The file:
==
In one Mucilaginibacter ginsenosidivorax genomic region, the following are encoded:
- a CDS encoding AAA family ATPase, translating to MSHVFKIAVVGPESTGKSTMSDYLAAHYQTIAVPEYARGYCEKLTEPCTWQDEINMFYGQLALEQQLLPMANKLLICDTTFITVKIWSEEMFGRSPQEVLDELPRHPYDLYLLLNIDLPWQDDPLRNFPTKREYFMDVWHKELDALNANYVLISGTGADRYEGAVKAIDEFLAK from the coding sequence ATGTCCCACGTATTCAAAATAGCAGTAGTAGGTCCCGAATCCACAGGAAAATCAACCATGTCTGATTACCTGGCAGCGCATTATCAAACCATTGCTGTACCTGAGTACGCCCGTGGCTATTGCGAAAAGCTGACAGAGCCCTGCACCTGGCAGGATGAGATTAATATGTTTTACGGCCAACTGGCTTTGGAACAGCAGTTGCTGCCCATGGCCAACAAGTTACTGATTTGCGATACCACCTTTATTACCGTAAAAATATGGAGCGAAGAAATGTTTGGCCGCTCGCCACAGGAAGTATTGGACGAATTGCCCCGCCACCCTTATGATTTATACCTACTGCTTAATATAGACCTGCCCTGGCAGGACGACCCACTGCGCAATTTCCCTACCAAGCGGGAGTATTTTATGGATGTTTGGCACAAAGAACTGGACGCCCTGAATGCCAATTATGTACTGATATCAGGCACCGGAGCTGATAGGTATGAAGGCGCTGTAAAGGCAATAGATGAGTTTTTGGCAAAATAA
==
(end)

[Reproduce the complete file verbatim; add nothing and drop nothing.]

In one Mucilaginibacter ginsenosidivorax genomic region, the following are encoded:
- a CDS encoding AAA family ATPase, translating to MSHVFKIAVVGPESTGKSTMSDYLAAHYQTIAVPEYARGYCEKLTEPCTWQDEINMFYGQLALEQQLLPMANKLLICDTTFITVKIWSEEMFGRSPQEVLDELPRHPYDLYLLLNIDLPWQDDPLRNFPTKREYFMDVWHKELDALNANYVLISGTGADRYEGAVKAIDEFLAK from the coding sequence ATGTCCCACGTATTCAAAATAGCAGTAGTAGGTCCCGAATCCACAGGAAAATCAACCATGTCTGATTACCTGGCAGCGCATTATCAAACCATTGCTGTACCTGAGTACGCCCGTGGCTATTGCGAAAAGCTGACAGAGCCCTGCACCTGGCAGGATGAGATTAATATGTTTTACGGCCAACTGGCTTTGGAACAGCAGTTGCTGCCCATGGCCAACAAGTTACTGATTTGCGATACCACCTTTATTACCGTAAAAATATGGAGCGAAGAAATGTTTGGCCGCTCGCCACAGGAAGTATTGGACGAATTGCCCCGCCACCCTTATGATTTATACCTACTGCTTAATATAGACCTGCCCTGGCAGGACGACCCACTGCGCAATTTCCCTACCAAGCGGGAGTATTTTATGGATGTTTGGCACAAAGAACTGGACGCCCTGAATGCCAATTATGTACTGATATCAGGCACCGGAGCTGATAGGTATGAAGGCGCTGTAAAGGCAATAGATGAGTTTTTGGCAAAATAA